Thursday, 24 April 2008

Windows just Works

Well, it's that time of the year again, when all the distros brush off their latest and greatest offerings. That's the good news, a sudden plethora of wobbly windows, wonderful applications and whizzy widgets to play with. The bad news is putting up with all of the articles that everyone and their dog seem to feel qualified to write these days. 'Good, but not good enough' or 'Doesn't quite make the grade' seems typical of the latest collection of posts springing up like weeds. I think the 'Windows works perfectly but Linux needs so much tweaking' school of thought has been rather done to death lately. The reason Windows 'just works' is that someone like me has spent ages setting it up for the average end user. Take a vanilla Windows CD/DVD be it XP or Vista and install it and see what happens, nothing, it does practically bugger all. When you buy your nice new computer from Dell, HP or whoever, they have had an army of people who have prepared, installed and tested all of the drivers, applications and nice toys that people assume come with Windows. Most people do not, and in most cases cannot, build a Windows PC from a bag of CD's and a readme file. Why should Linux be any different. To build and configure a Windows PC, install all of the applications and test it takes us about a week. To do the same for a Linux PC takes about a day. That's a hell of a lot better but even that isn't exactly 'out of the box'. Why do people think suppliers give you a restore CD ? If you had to put everything back by yourself you might see why it takes us a week to prep a PC image. Most end users unpack their PC, plug it together and turn it on. That's about the extent of the skill level we are dealing with here. That's not an insult it's a fact. Think of it this way. I like computers, I like fiddling with them. Give me a pile of CD's and a dustbin bag of bits and I'll make you a computer that works ( and maybe a washing machine from the stuff left over ;-). I don't like cars. I expect to get in one turn the key and be off. I don't want to re program the engine management chip or upgrade the radio or even to be honest, change the oil. Lots of people would be quite happy if I gave them a car in pieces and asked them to put it back together, some people like fiddling with cars. I don't, I just want it to work. Linux is great, it's not perfect I admit, but it's good solid engineering. Giving computer users who have only ever seen Windows set up by experts a Linux DVD and saying 'Here you go, honest, it's better than Windows' is like giving me a Porche in bits. I'm sure it would be better than my old clapped out Ford if I only knew how to put it together.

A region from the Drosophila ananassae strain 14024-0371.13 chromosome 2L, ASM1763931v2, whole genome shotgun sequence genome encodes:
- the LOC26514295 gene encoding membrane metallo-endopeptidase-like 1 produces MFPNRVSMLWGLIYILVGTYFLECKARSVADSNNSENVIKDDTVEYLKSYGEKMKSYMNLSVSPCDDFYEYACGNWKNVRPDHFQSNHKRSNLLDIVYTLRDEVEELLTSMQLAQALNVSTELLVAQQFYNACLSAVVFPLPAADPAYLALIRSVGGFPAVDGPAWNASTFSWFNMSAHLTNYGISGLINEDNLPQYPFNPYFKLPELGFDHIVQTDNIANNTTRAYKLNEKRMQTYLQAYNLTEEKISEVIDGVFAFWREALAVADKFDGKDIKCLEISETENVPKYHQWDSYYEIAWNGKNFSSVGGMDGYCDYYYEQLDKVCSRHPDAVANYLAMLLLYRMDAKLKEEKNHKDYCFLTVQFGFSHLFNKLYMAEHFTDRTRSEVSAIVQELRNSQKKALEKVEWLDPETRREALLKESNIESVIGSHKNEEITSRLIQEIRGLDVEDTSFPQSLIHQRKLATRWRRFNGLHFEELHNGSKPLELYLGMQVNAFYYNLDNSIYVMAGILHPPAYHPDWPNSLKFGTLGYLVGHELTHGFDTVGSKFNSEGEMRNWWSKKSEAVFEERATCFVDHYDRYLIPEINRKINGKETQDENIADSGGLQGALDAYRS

Friday, 18 April 2008

Trying to like Vista